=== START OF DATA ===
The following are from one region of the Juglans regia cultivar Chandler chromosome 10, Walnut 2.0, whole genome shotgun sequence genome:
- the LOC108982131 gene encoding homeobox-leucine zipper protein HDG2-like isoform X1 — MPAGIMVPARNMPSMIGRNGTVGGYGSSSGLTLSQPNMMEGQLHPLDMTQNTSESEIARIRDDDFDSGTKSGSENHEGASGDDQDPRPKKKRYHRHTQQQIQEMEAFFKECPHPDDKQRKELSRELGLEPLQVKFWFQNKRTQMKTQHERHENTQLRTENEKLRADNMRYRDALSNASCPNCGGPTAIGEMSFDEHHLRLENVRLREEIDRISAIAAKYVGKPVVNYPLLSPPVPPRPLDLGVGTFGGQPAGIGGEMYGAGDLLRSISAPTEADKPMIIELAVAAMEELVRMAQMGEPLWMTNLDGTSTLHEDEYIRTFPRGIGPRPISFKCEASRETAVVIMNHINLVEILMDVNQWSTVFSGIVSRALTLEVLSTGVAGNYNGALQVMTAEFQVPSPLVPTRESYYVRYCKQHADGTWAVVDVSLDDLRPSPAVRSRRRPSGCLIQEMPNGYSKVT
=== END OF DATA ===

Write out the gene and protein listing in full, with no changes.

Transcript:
The following are from one region of the Juglans regia cultivar Chandler chromosome 10, Walnut 2.0, whole genome shotgun sequence genome:
- the LOC108982131 gene encoding homeobox-leucine zipper protein HDG2-like isoform X1 — MPAGIMVPARNMPSMIGRNGTVGGYGSSSGLTLSQPNMMEGQLHPLDMTQNTSESEIARIRDDDFDSGTKSGSENHEGASGDDQDPRPKKKRYHRHTQQQIQEMEAFFKECPHPDDKQRKELSRELGLEPLQVKFWFQNKRTQMKTQHERHENTQLRTENEKLRADNMRYRDALSNASCPNCGGPTAIGEMSFDEHHLRLENVRLREEIDRISAIAAKYVGKPVVNYPLLSPPVPPRPLDLGVGTFGGQPAGIGGEMYGAGDLLRSISAPTEADKPMIIELAVAAMEELVRMAQMGEPLWMTNLDGTSTLHEDEYIRTFPRGIGPRPISFKCEASRETAVVIMNHINLVEILMDVNQWSTVFSGIVSRALTLEVLSTGVAGNYNGALQVMTAEFQVPSPLVPTRESYYVRYCKQHADGTWAVVDVSLDDLRPSPAVRSRRRPSGCLIQEMPNGYSKVT